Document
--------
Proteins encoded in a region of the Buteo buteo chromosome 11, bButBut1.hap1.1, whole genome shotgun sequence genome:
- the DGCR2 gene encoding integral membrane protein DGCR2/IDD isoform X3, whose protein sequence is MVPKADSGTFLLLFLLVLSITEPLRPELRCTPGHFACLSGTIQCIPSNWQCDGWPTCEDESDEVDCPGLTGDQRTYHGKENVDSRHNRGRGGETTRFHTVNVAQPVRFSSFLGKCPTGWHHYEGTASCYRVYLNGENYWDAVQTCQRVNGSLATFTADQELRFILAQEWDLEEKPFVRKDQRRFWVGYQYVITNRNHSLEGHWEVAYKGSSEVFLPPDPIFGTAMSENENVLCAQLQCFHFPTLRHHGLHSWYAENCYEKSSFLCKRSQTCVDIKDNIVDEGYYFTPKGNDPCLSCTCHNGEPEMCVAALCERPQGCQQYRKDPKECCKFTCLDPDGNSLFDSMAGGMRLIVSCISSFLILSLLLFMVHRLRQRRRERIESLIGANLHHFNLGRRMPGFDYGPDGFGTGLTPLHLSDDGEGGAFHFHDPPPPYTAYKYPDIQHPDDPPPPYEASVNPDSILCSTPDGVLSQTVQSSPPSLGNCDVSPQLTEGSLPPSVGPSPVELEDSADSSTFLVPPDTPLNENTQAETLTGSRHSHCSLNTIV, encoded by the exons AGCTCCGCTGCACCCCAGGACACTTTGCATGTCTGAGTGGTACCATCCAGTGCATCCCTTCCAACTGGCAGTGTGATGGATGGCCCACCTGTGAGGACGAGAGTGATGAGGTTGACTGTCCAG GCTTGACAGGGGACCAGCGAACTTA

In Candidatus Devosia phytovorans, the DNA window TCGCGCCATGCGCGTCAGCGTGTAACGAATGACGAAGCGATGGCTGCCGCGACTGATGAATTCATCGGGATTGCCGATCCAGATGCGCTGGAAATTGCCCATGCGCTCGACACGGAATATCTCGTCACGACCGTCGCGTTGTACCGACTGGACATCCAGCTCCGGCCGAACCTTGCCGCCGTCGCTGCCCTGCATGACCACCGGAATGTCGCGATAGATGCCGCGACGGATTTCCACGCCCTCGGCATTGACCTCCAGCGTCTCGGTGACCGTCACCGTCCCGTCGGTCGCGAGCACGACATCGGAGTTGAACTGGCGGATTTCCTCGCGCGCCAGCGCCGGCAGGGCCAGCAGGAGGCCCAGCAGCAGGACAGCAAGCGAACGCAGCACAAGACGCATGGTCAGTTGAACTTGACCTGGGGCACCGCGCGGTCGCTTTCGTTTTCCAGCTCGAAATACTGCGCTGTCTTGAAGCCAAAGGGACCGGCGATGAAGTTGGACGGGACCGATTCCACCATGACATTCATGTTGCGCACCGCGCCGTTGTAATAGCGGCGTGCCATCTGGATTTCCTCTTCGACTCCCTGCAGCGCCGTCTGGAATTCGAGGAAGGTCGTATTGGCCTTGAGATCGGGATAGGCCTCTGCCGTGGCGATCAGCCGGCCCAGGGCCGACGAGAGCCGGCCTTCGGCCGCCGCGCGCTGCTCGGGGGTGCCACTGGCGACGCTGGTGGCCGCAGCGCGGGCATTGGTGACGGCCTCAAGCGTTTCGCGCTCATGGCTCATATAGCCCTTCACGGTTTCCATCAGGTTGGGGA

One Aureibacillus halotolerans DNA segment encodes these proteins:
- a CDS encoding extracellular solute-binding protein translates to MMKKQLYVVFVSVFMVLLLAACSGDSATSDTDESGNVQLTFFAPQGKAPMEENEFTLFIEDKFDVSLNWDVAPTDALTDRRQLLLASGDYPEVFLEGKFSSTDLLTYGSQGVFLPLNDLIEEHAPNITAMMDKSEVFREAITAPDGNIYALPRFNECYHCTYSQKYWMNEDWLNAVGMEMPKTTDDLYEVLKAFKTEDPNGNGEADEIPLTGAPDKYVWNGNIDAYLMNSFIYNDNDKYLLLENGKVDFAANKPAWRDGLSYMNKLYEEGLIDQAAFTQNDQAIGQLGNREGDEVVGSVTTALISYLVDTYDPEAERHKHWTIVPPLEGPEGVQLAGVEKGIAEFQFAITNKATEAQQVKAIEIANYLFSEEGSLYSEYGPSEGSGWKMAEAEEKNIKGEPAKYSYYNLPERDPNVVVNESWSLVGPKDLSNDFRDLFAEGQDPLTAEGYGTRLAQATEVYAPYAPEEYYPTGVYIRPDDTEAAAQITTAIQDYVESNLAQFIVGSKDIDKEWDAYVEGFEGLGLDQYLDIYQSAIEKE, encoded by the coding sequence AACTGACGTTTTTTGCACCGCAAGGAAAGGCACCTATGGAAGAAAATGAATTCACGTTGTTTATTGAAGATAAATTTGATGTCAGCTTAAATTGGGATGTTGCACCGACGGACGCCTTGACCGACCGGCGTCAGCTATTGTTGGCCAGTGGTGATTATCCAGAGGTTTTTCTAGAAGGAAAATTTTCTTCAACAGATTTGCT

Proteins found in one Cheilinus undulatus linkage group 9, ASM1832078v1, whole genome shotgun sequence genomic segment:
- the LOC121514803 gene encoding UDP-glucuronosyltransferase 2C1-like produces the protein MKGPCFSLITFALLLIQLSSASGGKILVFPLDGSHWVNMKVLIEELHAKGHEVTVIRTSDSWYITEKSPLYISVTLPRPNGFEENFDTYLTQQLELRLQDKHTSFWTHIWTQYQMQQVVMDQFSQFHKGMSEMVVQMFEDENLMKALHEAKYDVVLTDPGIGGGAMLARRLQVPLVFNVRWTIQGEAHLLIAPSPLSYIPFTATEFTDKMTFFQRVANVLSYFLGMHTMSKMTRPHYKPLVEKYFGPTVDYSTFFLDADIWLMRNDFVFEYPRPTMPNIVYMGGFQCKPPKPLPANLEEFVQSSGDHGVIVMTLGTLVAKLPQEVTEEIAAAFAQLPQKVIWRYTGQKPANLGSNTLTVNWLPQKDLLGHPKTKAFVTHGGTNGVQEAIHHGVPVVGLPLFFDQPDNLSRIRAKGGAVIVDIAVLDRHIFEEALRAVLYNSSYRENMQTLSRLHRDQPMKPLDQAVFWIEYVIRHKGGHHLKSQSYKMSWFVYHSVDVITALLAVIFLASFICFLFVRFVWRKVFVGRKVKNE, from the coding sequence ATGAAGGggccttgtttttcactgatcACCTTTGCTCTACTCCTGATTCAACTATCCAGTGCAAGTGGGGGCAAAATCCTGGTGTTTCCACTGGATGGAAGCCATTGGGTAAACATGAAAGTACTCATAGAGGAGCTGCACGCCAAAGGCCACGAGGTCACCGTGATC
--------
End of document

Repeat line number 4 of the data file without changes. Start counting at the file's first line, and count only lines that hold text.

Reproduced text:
One Aureibacillus halotolerans DNA segment encodes these proteins: